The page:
Friday, October 7, 2011


Luther: The Calling by Neil Cross (Simon & Schuster, 2011)

Reviewed by Craig Sisterson

Storytelling on screen is very different to storytelling via the pages of a book, even when those involved are dealing with the same characters and plots. There are far too many examples of good and great books turned into mediocre movies or TV shows; although, to be fair, there have also been some terrific book-to-screen adaptations over the years too, bringing well-loved characters to a new audience.

But while there are plenty of examples of crime novels that have been adapted, loosely or authentically, for the big and small screen, the reverse is far less common: a crime drama on the big or small screen becoming a book series. As a general rule, TV tie-in books can be pretty mediocre, but a recent release bucks that trend magnificently. Perhaps because Neil Cross, the creator and writer of the award-winning TV series Luther, is in fact himself an acclaimed crime novelist, and has been the one to bring his onscreen characters to the page, in all their volatile and vivid glory.

Cross takes us back before the beginning with Luther: The Calling, a prequel novel that explores the events leading to DCI John Luther (played wonderfully by Idris Elba in the TV series) being on long-term leave, having lost so much professionally and personally, at the beginning of season one. Just like on screen, the hulking London copper is a riveting protagonist; a simmering volcano of a man, stumbling a tightrope between intelligence and insight and insanity. Faced with a horrific crime while juggling personal drama at work and home, he begins to devolve, crossing various lines in order to chase down a terrible predator and protect the vulnerable. Cross has created a character that is neither black nor white, but smudged shades of grey; he’s not corrupt, but is he bad – even if only to serve good?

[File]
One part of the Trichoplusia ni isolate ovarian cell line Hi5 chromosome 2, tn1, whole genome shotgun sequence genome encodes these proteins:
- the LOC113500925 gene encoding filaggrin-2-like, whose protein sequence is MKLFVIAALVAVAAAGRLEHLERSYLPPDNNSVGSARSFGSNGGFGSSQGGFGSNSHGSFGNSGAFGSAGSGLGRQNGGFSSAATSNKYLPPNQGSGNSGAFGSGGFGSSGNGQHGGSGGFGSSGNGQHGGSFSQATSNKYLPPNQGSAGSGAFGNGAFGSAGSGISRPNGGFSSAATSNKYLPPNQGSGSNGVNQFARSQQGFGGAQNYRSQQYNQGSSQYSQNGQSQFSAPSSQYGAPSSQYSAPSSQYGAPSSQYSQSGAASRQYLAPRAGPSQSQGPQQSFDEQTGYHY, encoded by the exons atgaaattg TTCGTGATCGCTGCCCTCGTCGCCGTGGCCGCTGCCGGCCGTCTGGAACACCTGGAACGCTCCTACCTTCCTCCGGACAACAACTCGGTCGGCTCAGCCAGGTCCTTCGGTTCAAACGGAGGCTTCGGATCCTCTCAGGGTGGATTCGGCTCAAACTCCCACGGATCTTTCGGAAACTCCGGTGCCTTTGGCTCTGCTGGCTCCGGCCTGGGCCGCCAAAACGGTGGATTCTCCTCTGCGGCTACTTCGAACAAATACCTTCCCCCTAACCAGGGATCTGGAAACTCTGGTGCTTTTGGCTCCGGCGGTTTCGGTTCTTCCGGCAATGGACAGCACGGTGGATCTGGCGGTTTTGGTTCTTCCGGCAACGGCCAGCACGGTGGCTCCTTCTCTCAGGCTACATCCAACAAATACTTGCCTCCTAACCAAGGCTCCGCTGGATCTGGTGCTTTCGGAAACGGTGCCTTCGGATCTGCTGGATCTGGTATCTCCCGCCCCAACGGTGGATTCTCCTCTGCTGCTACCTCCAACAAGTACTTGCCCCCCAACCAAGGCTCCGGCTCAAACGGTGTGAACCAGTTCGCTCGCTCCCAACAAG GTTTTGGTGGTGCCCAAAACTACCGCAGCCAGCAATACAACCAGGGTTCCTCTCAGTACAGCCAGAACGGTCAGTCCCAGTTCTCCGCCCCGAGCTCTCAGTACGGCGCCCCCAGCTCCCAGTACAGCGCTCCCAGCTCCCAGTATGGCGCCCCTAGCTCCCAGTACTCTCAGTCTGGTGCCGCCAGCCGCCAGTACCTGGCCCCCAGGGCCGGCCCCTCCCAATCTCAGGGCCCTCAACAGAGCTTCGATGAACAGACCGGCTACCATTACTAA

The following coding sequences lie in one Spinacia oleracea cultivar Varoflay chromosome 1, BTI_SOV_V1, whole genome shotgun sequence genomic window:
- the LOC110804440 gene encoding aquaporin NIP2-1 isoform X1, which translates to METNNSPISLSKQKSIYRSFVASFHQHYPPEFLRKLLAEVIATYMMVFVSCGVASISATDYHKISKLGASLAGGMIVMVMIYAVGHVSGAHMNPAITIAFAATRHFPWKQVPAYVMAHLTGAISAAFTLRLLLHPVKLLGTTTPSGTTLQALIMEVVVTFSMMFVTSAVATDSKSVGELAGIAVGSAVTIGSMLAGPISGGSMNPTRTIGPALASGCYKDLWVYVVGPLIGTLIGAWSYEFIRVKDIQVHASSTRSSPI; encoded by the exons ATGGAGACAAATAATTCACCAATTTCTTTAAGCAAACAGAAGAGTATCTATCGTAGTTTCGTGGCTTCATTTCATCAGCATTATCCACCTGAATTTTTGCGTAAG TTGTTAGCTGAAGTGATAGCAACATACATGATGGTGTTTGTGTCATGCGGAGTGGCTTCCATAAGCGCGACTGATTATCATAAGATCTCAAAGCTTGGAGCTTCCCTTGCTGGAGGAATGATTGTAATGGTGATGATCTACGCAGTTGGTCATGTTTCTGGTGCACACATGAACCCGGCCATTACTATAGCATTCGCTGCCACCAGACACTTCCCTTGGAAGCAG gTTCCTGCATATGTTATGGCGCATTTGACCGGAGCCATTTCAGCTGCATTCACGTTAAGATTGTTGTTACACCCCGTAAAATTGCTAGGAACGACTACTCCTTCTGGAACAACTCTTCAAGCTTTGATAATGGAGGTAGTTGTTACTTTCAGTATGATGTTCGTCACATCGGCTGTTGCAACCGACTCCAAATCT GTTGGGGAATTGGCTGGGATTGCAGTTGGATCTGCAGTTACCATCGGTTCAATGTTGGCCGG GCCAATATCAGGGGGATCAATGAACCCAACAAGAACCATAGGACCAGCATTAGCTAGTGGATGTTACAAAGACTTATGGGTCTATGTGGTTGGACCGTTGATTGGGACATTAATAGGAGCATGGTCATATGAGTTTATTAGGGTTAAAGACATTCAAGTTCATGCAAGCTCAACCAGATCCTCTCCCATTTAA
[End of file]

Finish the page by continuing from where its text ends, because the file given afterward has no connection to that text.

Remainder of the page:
Cross writes in crisp, vivid prose that brings his characters and world to startling life. Luther: The Calling is a good read that will interest and intrigue newbies and fans of the TV series alike (the author salts in plenty of foreshadowing, subtle and obvious, for later events). Unflinching, brutal, and brilliant.


This review was first published in the 7 October 2011 issue of NZLawyer magazine, and is reprinted here with permission.


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